Cryptography in the Cloud – What You Need to Know
Cloud technology has rapidly been adopted by organizations of all sizes – from Fortune 500 corporations to plucky start-ups. And no wonder. By eliminating, or greatly reducing, the need to store applications on in-house servers, the start-up can successfully compete on the Fortune 500 corporations’ playing field. However, the risk of data theft or compromise in the cloud environment always looms near – which is why an increasing number of organizations are also implementing cryptography protocols to provide essential data security.
Cloud technology, cryptography, and security
Various approaches are used to extend cryptography to cloud data. One approach is to encrypt the data before uploading it to the cloud. This method is advantageous because the data is encrypted before it leaves the company environment, and the data can only be decrypted by authorized staff members who have access to the decryption keys.
Other cloud storage services can encrypt data when they receive it, which ensures the data they store and transmit is protected by encryption by default. While some cloud providers offer encryption natively, others allow “bring your own” encryption. Though the data encryption occurs in the cloud provider’s environment, customers must maintain the control keys that keep their data secure.
Even if some cloud services are not offering encryption capabilities, they should use encrypted connections such as SSL or HTTPS to make sure that the data is protected in transit. A complete platform for cloud security and encryption should provide robust access controls and key management capabilities.
How cryptography keeps your data secure
Cryptography expert Ralph Spencer Poore explained in an interview with Bank Info Security that because it is not possible to physically control the storage of information in the cloud, the best way to ensure data protection both in motion and at rest is to store it cryptographically, with users maintaining control of the cryptographic keys.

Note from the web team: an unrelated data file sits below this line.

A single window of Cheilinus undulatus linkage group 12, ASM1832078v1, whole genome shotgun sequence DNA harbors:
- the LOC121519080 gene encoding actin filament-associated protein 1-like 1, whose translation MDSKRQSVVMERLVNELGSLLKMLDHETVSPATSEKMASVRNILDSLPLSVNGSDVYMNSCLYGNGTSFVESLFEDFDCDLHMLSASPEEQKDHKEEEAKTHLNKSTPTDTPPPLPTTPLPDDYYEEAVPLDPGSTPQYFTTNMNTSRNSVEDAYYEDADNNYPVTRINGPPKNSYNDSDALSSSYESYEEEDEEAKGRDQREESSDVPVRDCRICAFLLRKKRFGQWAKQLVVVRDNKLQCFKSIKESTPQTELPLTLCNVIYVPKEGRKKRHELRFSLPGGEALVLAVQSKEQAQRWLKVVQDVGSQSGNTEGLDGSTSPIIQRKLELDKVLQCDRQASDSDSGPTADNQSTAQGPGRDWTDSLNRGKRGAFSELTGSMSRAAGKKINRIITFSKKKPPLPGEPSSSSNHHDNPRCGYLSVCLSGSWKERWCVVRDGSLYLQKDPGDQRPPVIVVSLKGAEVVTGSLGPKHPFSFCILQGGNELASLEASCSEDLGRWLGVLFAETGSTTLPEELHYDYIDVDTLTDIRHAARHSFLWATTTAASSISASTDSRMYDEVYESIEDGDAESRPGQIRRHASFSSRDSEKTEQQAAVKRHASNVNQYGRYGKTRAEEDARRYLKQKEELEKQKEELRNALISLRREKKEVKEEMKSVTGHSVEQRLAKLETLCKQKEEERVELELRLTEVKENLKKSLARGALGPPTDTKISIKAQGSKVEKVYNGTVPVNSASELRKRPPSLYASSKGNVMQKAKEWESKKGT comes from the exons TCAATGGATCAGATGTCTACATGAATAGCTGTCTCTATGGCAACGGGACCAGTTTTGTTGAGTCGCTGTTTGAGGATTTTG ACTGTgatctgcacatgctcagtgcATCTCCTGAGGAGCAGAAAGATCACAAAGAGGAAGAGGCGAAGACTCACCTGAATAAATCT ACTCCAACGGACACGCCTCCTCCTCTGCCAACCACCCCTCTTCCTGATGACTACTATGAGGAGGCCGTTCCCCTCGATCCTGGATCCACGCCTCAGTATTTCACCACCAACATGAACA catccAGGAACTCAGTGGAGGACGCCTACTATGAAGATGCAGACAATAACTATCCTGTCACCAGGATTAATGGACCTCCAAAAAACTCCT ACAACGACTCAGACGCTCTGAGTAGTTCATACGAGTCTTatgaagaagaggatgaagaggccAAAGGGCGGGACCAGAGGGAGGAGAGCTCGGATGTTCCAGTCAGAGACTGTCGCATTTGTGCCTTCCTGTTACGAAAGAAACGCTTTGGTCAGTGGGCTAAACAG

Poore discussed the unique challenges that need to be addressed before selecting a cloud provider. For example, cryptographic implementations can have jurisdictional limitations and potential liability issues because the cloud has the potential of being international, and cryptographic technology by most nations is considered to be a restrictive category. This is of greater importance since the European Union General Data Protection Regulation (GDPR) took effect on May 25 of this year.
There are two types of encryption: symmetric and asymmetric. Described in basic terms, symmetric encryption uses a single key that needs to be shared among the people who need to receive the message, while asymmetrical encryption uses a public key and a private key to encrypt and decrypt messages when communicating. Symmetric encryption is an old technique, while asymmetric encryption is relatively new.
Cryptography and key management
Key management is the management of cryptographic keys in a cryptosystem, which includes the generation, use, storage, destruction and replacement of keys. Key management includes cryptographic protocol design, key servers, user procedure, and other relevant protocols. It concerns keys at the user level, either between the users or systems.
As an increasing number of businesses move their sensitive data to the IaaS, PaaS, SaaS, and cloud services provider environment, strong encryption key management has become more essential than ever before. There exist key management solutions for traditional cloud services and SaaS, as well as for public cloud services.
Businesses are now spending billions of dollars on SaaS offerings around the world. Several SaaS providers offer encryption to their powerful applications, but keeping your sensitive data secure is ultimately your responsibility, and you can do it with key management in compliance with data security and privacy mandates. Data separation from keys is a must for many compliance mandates and is also recommended by the Cloud Security Alliance among best security practices.
Keeping your company’s data secure in the clouds need not be a daunting task. DocuServe is a cloud-based digital data protection company providing services that include cloud-based document management, content encryption and distribution, and digital media replication and encryption. Contact us for secure, cloud-based content distribution and protection.